Deborah Dugan spoke out for the first time since filing a complaint.
Grammys CEO Deborah Dugan, who was placed on administrative leave last week over claims including “a formal allegation of misconduct by a senior female member of the Recording Academy team,” spoke out Thursday for the first time since filing her own complaint against the Recording Academy.
Appearing on Good Morning America with her attorney Douglas Wigdor to discuss the scandal with anchor George Stephanopoulos, Dugan went into detail about her allegation of sexual harassment by the Academy’s general counsel Joel Katz — who has denied the claim — as well as “evidence” she has that the system of nominating musicians for Grammy Awards is rigged.
“I’m saying that the system should be transparent and that there are incidents of conflicts of interest that taint the results,” she said. “I couldn’t say more positive things about all of the nominations and everybody that performs. I hate that I’m in this situation because I’d much rather be here talking about the artists and the music, but I can’t help but have to say there are conflicts of interest that go on.”
In her formal complaint, examples included Ed Sheeran and Ariana Grande, whom she alleges did not get nominations for Song of the Year due to favoritism and conflicts of interest. “Moreover, in an outrageous conflict of interest, the Board has selected artists who are under consideration for a nomination to sit on the committee that is voting for the category for which they have been nominated. As a result, one artist who initially ranked 18 out of 20 in the 2019 ‘Song of the Year’ category ended up with a nomination,” the complaint reads. “This artist was actually permitted to sit on the ‘Song of the Year’ nomination committee. Incredibly, this artist is also represented by a member of the Board.”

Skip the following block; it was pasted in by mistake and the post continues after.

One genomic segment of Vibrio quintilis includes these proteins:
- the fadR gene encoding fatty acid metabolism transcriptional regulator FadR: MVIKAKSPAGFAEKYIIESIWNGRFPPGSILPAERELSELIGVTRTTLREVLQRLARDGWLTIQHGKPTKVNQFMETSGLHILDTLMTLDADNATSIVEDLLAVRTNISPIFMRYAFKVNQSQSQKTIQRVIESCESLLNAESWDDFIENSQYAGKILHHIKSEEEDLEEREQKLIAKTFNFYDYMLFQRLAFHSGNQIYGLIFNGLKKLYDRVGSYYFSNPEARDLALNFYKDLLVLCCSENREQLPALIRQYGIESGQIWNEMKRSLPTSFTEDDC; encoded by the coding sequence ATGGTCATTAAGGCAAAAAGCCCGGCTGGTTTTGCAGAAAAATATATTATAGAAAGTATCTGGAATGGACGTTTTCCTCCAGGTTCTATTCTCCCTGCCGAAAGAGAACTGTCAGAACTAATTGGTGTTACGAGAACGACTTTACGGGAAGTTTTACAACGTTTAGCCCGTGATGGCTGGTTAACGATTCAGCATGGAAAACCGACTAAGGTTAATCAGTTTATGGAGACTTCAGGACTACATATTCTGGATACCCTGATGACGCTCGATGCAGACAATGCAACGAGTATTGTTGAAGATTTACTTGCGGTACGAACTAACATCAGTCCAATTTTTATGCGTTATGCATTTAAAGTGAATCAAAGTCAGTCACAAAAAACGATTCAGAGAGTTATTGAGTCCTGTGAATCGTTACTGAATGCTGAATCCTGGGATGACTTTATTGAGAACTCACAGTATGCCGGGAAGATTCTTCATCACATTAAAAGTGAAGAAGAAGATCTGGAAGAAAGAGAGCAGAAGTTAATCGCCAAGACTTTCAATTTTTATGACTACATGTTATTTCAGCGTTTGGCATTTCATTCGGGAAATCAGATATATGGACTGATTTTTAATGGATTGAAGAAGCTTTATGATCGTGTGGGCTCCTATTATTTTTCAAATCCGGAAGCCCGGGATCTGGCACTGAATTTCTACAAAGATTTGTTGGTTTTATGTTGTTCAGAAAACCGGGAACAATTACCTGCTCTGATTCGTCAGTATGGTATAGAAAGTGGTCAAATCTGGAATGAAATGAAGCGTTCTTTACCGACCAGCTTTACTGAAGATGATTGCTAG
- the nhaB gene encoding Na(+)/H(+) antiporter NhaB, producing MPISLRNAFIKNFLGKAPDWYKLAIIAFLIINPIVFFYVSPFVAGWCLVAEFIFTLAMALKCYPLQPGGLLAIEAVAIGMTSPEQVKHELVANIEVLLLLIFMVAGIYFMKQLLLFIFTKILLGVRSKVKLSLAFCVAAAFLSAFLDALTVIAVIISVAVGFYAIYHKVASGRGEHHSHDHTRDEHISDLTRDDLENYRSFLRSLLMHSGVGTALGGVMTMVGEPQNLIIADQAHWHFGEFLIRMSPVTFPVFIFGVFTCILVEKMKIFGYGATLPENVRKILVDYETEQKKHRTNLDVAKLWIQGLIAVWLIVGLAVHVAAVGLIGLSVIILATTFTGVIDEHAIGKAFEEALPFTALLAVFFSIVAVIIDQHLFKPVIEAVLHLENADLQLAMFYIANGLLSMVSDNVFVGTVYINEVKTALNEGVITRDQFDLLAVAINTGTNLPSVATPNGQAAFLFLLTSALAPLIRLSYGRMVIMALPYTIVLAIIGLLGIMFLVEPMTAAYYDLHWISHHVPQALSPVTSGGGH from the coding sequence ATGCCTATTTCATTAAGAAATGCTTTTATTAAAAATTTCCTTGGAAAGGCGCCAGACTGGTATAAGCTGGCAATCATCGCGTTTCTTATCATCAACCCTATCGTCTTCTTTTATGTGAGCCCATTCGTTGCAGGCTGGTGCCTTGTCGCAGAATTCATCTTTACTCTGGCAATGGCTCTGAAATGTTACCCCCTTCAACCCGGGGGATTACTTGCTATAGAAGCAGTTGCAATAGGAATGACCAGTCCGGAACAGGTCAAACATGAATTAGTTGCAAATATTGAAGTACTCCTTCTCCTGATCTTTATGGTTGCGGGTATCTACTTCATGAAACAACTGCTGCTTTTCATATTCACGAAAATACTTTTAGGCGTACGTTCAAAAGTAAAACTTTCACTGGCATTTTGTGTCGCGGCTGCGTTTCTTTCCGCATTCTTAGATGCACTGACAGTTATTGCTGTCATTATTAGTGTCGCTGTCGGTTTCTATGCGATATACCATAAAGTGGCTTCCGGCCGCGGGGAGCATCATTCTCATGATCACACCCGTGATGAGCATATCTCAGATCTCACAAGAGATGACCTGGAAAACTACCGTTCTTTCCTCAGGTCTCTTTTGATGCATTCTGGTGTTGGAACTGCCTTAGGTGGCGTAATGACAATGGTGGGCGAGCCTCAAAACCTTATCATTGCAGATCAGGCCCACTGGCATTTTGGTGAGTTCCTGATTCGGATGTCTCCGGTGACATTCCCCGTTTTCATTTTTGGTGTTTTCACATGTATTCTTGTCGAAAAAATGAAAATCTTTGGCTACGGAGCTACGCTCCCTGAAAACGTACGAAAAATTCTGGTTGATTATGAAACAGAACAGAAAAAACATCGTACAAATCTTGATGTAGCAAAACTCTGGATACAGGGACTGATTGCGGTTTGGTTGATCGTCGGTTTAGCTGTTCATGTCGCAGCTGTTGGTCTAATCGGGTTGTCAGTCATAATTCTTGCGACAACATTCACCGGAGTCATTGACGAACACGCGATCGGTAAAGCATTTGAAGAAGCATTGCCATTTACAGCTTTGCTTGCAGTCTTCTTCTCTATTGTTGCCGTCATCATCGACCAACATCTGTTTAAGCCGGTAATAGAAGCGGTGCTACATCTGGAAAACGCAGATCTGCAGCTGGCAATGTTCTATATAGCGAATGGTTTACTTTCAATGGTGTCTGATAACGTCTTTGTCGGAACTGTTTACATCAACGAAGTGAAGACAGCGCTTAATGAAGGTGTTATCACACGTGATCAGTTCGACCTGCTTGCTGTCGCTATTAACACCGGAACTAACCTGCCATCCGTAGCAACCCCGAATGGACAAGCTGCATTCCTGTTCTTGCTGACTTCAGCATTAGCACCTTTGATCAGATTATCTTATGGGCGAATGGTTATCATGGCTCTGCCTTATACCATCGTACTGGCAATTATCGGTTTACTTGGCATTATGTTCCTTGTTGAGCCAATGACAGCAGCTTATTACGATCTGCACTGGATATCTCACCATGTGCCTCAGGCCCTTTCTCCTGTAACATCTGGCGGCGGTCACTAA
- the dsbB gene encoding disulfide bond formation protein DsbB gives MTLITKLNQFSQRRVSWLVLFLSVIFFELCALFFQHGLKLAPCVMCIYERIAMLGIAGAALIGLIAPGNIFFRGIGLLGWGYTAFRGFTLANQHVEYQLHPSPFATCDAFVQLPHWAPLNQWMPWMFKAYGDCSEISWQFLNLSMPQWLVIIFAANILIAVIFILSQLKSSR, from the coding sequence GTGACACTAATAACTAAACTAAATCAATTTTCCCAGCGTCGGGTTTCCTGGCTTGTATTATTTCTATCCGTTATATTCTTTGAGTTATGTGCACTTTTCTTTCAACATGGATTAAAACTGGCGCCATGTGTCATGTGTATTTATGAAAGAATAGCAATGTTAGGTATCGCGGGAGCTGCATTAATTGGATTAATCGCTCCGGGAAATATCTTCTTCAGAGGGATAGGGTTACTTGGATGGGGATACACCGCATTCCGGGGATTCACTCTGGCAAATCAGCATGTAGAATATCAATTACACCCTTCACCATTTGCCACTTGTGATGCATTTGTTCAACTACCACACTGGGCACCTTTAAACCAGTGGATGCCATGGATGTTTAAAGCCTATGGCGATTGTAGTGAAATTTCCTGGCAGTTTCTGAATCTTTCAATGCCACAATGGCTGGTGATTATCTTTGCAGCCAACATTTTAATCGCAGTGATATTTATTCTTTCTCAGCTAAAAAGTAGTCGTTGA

Dugan and Wigdor did not name that artist when asked on Good Morning America for the sake of that person’s privacy “and for the integrity of all those artists that are going to perform and get nominations this year.” However, she added “it’s not even just that one room. I have evidence that in another room — because there were complaints made in the jazz category.”
In its own previous statement in response to Dugan’s complaint, the Recording Academy stated it launched “independent investigations” but questioned Dugan’s motives for coming forward. “It is curious that Ms. Dugan never raised these grave allegations until a week after legal claims were made against her personally by a female employee who alleged Ms. Dugan had created a ‘toxic and intolerable’ work environment and engaged in ‘abusive and bullying conduct,'” the statement read. “When Ms. Dugan did raise her ‘concerns’ to HR, she specifically instructed HR ‘not to take any action’ in response.”
Dugan’s official complaint also states that the female employee behind that accusation is Claudine Little, a former executive assistant to former Grammys CEO Neil Portnow, who himself was accused of raping a female recording artist. Little called Dugan’s allegations “emblematic of Ms. Dugan’s abusive and bullying conduct while she served as the Academy’s President and CEO.”
Regarding the Academy’s statement, Dugan said “all along I had been bringing up what was happening” and that her ousting came “weeks” after she filed her complaint. Regarding Little, Wigdor emphasized the complaint was made by an administrative assistant who worked for Portnow. Portnow denies the allegations of rape against him.
Dugan says she asked the Academy not to take action when she initially brought her complaints to their attention because “I wanted to make change from within.” She believes “in what the Recording Academy should stand for for artists.” Then, she said on her first meeting with Katz, she learned of a rape allegation against Portnow that “had not been brought to the attention of the board.”
EW has reached out to the Recording Academy for further comment on Dugan’s claims.